This study has several limitations. First, our small sample size limits both our statistical power to identify significant correlates of daily reporting concordance and our ability to explore differences across a wider array of racial/ethnic groups. Secondly, our convenience sample may not be generalizable to all substance-using MSM. We also had no day-to-day objective measures against which to validate either the EMA or ACASI self-reported measures of substance use; therefore, we cannot make conclusions as to the validity of either method. In addition, daily assessments of the number of drinks consumed in the previous day have been shown to elicit lower reported quantities compared to real-time hourly reporting [36]. Thus, although our assessments are mainly concerned with any substance use on a given day as opposed to the specific quantity consumed, our daily text message measure may be affected by recall bias. Finally, our analyses were restricted to days for which both EMA and ACASI data were available, which may have biased our results if EMA nonresponses or missed ACASI interviews were associated with substance use and likelihood of concordance. Although there were high rates of compliance for ACASI Surveys (95% overall), overall text compliance was modest (68% overall for each substance). An assessment of predictors of EMA text message engagement among the current study sample found that white participants had higher response rates than participants of color, and those who had at least some college education were less likely to stop responding to texts for a prolonged period [37]. This variability in compliance among different demographic groups may further affect the generalizability of the data assessed in this analysis. It is important for future studies to assess the characteristics, concordance, and validity of these data collection methods among samples with elevated reporting compliance.

    Conclusions

    Our findings have important implications for the collection of self-reported data in substance use research, particularly among MSM. We found that methamphetamine and alcohol use were reported more frequently with daily EMA text compared to retrospective ACASI, concordance varied among different racial/ethnic subgroups and level of education, and reported substance use in EMA text was associated with lower daily concordance with retrospective ACASI. These findings suggest that EMA methods may provide more complete reporting about frequent, discrete behaviors such as substance use, which may be particularly valuable among subgroups more likely to underreport such behaviors.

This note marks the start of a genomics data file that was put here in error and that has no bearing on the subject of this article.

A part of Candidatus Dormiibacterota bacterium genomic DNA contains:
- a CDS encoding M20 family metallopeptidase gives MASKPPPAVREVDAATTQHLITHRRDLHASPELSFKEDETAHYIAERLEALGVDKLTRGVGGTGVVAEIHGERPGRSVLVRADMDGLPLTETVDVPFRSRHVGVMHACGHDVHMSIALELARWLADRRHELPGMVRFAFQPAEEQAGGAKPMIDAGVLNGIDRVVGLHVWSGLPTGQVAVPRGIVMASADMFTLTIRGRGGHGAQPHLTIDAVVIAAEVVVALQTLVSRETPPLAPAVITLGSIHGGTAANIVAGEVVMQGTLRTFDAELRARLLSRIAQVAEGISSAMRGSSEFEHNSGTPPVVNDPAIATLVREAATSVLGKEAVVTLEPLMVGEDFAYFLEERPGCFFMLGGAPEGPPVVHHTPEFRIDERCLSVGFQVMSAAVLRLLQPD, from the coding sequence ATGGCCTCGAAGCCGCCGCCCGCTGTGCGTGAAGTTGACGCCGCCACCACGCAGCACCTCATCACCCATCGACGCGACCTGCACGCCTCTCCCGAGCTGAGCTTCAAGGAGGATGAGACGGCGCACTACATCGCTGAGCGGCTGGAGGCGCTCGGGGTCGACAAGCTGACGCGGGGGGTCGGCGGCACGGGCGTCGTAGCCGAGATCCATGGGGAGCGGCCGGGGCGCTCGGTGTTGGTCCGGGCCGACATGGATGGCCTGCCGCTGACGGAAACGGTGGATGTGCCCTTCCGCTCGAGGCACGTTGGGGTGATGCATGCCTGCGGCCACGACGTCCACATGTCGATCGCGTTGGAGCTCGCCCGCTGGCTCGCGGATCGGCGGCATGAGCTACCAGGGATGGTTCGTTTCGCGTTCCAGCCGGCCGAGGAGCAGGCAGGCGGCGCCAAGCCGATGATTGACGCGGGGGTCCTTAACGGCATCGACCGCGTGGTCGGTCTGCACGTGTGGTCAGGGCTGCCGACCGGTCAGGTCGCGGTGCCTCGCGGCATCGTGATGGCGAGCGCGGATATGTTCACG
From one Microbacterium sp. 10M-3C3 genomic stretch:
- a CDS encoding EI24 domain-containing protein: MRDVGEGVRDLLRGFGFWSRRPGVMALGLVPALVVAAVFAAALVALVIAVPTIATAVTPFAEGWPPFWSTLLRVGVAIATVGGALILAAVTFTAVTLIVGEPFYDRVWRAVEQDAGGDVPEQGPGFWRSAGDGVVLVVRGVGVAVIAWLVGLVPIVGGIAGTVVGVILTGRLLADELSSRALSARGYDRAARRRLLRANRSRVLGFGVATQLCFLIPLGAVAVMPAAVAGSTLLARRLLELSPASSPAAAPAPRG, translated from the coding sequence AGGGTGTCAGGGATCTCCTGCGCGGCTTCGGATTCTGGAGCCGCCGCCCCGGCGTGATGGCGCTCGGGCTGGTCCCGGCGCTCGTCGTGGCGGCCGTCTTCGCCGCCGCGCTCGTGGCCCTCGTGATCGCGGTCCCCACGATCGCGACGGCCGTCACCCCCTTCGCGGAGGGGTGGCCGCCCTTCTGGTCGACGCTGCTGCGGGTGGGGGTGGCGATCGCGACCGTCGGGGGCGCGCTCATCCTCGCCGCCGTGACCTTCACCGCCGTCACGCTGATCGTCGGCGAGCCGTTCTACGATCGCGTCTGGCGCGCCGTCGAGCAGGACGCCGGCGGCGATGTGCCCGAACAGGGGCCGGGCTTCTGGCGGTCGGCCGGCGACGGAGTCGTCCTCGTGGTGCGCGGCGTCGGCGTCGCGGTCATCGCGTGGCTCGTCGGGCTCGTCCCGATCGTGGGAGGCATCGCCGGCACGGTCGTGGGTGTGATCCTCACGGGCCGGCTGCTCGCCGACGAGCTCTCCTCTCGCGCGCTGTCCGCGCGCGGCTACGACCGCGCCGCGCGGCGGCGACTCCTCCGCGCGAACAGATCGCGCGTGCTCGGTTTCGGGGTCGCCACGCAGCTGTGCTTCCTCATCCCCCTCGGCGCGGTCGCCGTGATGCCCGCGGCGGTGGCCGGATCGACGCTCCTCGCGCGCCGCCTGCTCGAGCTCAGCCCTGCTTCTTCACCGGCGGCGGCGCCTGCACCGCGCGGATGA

Acknowledgments

    This study was funded by the National Institutes of Drug Abuse (NIDA), grant number RDA035109A. The funder did not play any role in study design; in the collection, analysis, and interpretation of data; in the writing of the report; nor in the preparation, review, or approval of the manuscript.

    The authors are solely responsible for the content of this article, which does not necessarily represent the official views of the San Francisco Department or Public Health.

    Conflicts of Interest

    None declared.

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    Abbreviations

    MSM: men who have sex with men
    EMA: ecological momentary assessment
    ACASI: audio computer-assisted self-interview
    STI: sexually transmitted infection


    Edited by G Eysenbach; submitted 23.11.15; peer-reviewed by D Kendzor, J Thrul; comments to author 10.12.15; revised version received 30.12.15; accepted 19.01.16; published 26.05.16

    ©Christopher Rowe, Jaclyn Hern, Anna DeMartini, Danielle Jennings, Mathew Sommers, John Walker, Glenn-Milo Santos. Originally published in JMIR Mhealth and Uhealth (http://mhealth.jmir.org), 26.05.2016.